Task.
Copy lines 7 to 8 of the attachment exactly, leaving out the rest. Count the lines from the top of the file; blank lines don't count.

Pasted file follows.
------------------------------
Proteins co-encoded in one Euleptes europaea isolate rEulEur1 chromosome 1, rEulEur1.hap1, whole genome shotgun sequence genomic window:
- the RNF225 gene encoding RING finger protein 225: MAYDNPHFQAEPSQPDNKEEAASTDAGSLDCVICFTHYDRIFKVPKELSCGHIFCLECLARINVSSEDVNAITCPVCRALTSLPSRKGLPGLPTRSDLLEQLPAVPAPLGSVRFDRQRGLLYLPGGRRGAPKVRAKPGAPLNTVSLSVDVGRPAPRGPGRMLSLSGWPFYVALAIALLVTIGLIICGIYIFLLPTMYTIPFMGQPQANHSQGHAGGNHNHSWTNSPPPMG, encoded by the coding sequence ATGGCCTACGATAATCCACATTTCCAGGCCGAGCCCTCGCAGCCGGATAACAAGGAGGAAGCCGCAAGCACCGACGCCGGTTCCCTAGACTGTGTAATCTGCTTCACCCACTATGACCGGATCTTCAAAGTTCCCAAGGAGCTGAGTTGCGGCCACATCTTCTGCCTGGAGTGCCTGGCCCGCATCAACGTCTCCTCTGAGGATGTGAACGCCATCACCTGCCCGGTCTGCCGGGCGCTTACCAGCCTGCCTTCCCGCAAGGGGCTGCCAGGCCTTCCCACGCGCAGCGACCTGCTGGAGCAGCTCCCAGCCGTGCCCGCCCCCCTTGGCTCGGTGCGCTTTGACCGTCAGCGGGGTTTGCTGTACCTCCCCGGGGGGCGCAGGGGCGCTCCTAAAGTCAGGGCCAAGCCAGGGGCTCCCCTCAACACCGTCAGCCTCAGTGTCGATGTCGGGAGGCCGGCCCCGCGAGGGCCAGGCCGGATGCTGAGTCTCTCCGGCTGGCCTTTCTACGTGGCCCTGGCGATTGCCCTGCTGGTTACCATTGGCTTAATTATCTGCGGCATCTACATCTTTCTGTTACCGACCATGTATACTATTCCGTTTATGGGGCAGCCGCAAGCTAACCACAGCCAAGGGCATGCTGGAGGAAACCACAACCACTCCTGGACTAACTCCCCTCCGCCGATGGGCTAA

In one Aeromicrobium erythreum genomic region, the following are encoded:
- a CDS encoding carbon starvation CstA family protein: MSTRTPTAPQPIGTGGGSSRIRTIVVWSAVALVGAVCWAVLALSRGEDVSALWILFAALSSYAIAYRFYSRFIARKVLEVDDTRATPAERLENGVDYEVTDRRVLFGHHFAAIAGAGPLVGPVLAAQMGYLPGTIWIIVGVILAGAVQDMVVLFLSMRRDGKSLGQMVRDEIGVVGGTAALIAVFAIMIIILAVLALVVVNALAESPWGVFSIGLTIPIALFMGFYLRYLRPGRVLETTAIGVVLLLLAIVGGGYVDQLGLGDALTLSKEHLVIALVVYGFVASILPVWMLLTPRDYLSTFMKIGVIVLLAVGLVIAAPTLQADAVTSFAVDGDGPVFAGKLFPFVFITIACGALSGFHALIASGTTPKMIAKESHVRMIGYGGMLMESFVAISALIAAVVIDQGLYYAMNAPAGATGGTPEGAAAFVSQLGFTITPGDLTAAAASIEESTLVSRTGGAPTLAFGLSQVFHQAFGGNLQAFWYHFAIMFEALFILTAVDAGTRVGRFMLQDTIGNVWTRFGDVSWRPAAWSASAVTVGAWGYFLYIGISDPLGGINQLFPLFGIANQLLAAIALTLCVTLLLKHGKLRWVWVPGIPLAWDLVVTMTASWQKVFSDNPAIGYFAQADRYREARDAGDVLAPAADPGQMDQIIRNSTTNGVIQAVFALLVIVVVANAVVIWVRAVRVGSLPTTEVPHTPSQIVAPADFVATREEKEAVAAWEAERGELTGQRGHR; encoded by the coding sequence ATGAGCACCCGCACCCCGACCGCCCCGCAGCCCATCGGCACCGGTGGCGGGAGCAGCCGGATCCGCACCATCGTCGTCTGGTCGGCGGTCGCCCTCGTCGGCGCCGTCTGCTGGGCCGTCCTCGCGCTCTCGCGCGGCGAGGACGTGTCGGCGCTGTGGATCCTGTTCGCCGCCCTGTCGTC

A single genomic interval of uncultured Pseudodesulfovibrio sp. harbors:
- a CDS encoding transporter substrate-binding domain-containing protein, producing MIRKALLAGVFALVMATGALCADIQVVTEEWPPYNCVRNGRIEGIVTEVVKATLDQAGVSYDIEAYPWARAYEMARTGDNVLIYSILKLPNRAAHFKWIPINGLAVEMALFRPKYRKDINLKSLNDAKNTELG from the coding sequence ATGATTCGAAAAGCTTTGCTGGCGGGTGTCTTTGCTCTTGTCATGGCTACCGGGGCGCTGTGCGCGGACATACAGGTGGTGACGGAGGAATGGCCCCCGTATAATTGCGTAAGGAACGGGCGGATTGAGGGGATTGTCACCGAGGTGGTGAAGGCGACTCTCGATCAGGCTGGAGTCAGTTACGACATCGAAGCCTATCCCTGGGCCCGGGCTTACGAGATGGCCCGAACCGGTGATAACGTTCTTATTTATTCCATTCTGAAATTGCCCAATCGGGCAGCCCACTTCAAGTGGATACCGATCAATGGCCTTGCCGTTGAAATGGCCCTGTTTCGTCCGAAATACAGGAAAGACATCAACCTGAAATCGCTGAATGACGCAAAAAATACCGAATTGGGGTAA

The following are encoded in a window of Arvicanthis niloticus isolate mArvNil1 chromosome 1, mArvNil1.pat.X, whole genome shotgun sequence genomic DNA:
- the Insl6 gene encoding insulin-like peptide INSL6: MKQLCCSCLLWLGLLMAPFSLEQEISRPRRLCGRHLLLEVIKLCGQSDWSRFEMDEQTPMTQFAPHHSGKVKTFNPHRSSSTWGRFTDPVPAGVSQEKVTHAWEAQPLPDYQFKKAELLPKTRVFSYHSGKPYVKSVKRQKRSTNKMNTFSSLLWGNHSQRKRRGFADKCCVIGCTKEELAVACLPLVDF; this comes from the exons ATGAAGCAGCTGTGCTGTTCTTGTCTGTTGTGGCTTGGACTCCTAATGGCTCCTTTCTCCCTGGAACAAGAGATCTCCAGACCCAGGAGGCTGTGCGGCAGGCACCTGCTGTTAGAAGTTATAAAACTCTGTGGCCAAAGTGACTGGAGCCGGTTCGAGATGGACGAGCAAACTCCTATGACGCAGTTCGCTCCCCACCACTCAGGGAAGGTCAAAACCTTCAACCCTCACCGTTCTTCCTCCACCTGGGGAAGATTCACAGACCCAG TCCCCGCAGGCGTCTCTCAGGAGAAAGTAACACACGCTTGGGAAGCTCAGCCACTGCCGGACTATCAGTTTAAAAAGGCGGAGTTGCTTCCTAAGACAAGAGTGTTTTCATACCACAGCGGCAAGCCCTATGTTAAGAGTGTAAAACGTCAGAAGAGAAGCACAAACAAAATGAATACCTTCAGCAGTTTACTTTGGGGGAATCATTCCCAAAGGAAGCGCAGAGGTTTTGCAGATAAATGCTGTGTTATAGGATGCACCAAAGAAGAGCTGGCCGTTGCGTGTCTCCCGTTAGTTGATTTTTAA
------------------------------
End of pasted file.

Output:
The following are encoded in a window of Arvicanthis niloticus isolate mArvNil1 chromosome 1, mArvNil1.pat.X, whole genome shotgun sequence genomic DNA:
- the Insl6 gene encoding insulin-like peptide INSL6: MKQLCCSCLLWLGLLMAPFSLEQEISRPRRLCGRHLLLEVIKLCGQSDWSRFEMDEQTPMTQFAPHHSGKVKTFNPHRSSSTWGRFTDPVPAGVSQEKVTHAWEAQPLPDYQFKKAELLPKTRVFSYHSGKPYVKSVKRQKRSTNKMNTFSSLLWGNHSQRKRRGFADKCCVIGCTKEELAVACLPLVDF; this comes from the exons ATGAAGCAGCTGTGCTGTTCTTGTCTGTTGTGGCTTGGACTCCTAATGGCTCCTTTCTCCCTGGAACAAGAGATCTCCAGACCCAGGAGGCTGTGCGGCAGGCACCTGCTGTTAGAAGTTATAAAACTCTGTGGCCAAAGTGACTGGAGCCGGTTCGAGATGGACGAGCAAACTCCTATGACGCAGTTCGCTCCCCACCACTCAGGGAAGGTCAAAACCTTCAACCCTCACCGTTCTTCCTCCACCTGGGGAAGATTCACAGACCCAG TCCCCGCAGGCGTCTCTCAGGAGAAAGTAACACACGCTTGGGAAGCTCAGCCACTGCCGGACTATCAGTTTAAAAAGGCGGAGTTGCTTCCTAAGACAAGAGTGTTTTCATACCACAGCGGCAAGCCCTATGTTAAGAGTGTAAAACGTCAGAAGAGAAGCACAAACAAAATGAATACCTTCAGCAGTTTACTTTGGGGGAATCATTCCCAAAGGAAGCGCAGAGGTTTTGCAGATAAATGCTGTGTTATAGGATGCACCAAAGAAGAGCTGGCCGTTGCGTGTCTCCCGTTAGTTGATTTTTAA